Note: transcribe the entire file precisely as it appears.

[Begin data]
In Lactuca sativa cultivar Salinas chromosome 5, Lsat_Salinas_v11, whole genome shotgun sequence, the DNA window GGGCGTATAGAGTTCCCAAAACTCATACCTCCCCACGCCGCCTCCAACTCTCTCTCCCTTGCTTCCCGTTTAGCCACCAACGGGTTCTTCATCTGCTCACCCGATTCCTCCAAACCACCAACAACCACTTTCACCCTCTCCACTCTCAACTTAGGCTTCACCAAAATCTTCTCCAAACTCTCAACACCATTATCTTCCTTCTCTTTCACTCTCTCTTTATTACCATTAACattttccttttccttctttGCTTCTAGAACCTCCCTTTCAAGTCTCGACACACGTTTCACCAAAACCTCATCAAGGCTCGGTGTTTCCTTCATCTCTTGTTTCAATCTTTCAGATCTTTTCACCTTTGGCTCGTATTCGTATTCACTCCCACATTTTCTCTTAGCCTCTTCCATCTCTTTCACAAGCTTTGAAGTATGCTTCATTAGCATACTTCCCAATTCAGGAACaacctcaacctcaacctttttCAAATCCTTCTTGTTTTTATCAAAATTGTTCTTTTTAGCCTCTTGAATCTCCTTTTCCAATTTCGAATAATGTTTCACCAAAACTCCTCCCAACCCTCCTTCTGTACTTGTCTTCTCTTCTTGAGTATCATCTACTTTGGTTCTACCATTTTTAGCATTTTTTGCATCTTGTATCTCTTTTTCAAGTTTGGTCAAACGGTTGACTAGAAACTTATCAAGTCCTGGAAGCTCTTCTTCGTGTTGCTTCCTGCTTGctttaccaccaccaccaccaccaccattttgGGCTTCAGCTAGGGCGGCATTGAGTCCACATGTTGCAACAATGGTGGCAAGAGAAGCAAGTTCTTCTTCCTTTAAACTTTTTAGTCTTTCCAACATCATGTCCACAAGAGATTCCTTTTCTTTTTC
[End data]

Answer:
In Lactuca sativa cultivar Salinas chromosome 5, Lsat_Salinas_v11, whole genome shotgun sequence, the DNA window GGGCGTATAGAGTTCCCAAAACTCATACCTCCCCACGCCGCCTCCAACTCTCTCTCCCTTGCTTCCCGTTTAGCCACCAACGGGTTCTTCATCTGCTCACCCGATTCCTCCAAACCACCAACAACCACTTTCACCCTCTCCACTCTCAACTTAGGCTTCACCAAAATCTTCTCCAAACTCTCAACACCATTATCTTCCTTCTCTTTCACTCTCTCTTTATTACCATTAACattttccttttccttctttGCTTCTAGAACCTCCCTTTCAAGTCTCGACACACGTTTCACCAAAACCTCATCAAGGCTCGGTGTTTCCTTCATCTCTTGTTTCAATCTTTCAGATCTTTTCACCTTTGGCTCGTATTCGTATTCACTCCCACATTTTCTCTTAGCCTCTTCCATCTCTTTCACAAGCTTTGAAGTATGCTTCATTAGCATACTTCCCAATTCAGGAACaacctcaacctcaacctttttCAAATCCTTCTTGTTTTTATCAAAATTGTTCTTTTTAGCCTCTTGAATCTCCTTTTCCAATTTCGAATAATGTTTCACCAAAACTCCTCCCAACCCTCCTTCTGTACTTGTCTTCTCTTCTTGAGTATCATCTACTTTGGTTCTACCATTTTTAGCATTTTTTGCATCTTGTATCTCTTTTTCAAGTTTGGTCAAACGGTTGACTAGAAACTTATCAAGTCCTGGAAGCTCTTCTTCGTGTTGCTTCCTGCTTGctttaccaccaccaccaccaccaccattttgGGCTTCAGCTAGGGCGGCATTGAGTCCACATGTTGCAACAATGGTGGCAAGAGAAGCAAGTTCTTCTTCCTTTAAACTTTTTAGTCTTTCCAACATCATGTCCACAAGAGATTCCTTTTCTTTTTC